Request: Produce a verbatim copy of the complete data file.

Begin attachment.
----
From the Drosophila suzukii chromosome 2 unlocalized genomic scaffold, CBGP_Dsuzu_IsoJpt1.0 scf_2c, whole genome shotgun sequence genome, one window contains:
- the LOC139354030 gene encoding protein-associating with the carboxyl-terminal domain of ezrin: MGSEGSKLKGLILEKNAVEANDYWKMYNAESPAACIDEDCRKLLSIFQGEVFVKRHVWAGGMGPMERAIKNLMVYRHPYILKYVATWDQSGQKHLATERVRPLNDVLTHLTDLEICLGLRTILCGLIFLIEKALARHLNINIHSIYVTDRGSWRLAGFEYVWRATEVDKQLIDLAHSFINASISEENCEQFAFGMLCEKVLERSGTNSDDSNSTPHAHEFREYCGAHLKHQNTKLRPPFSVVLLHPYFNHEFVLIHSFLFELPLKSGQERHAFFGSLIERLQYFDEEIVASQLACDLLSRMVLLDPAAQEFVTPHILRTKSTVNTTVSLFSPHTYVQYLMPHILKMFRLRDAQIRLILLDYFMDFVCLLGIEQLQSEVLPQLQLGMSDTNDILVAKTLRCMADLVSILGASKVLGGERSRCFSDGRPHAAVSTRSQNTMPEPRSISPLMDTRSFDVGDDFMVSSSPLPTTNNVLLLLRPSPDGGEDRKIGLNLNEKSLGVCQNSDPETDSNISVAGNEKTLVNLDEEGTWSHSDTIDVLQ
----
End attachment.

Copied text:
From the Drosophila suzukii chromosome 2 unlocalized genomic scaffold, CBGP_Dsuzu_IsoJpt1.0 scf_2c, whole genome shotgun sequence genome, one window contains:
- the LOC139354030 gene encoding protein-associating with the carboxyl-terminal domain of ezrin: MGSEGSKLKGLILEKNAVEANDYWKMYNAESPAACIDEDCRKLLSIFQGEVFVKRHVWAGGMGPMERAIKNLMVYRHPYILKYVATWDQSGQKHLATERVRPLNDVLTHLTDLEICLGLRTILCGLIFLIEKALARHLNINIHSIYVTDRGSWRLAGFEYVWRATEVDKQLIDLAHSFINASISEENCEQFAFGMLCEKVLERSGTNSDDSNSTPHAHEFREYCGAHLKHQNTKLRPPFSVVLLHPYFNHEFVLIHSFLFELPLKSGQERHAFFGSLIERLQYFDEEIVASQLACDLLSRMVLLDPAAQEFVTPHILRTKSTVNTTVSLFSPHTYVQYLMPHILKMFRLRDAQIRLILLDYFMDFVCLLGIEQLQSEVLPQLQLGMSDTNDILVAKTLRCMADLVSILGASKVLGGERSRCFSDGRPHAAVSTRSQNTMPEPRSISPLMDTRSFDVGDDFMVSSSPLPTTNNVLLLLRPSPDGGEDRKIGLNLNEKSLGVCQNSDPETDSNISVAGNEKTLVNLDEEGTWSHSDTIDVLQ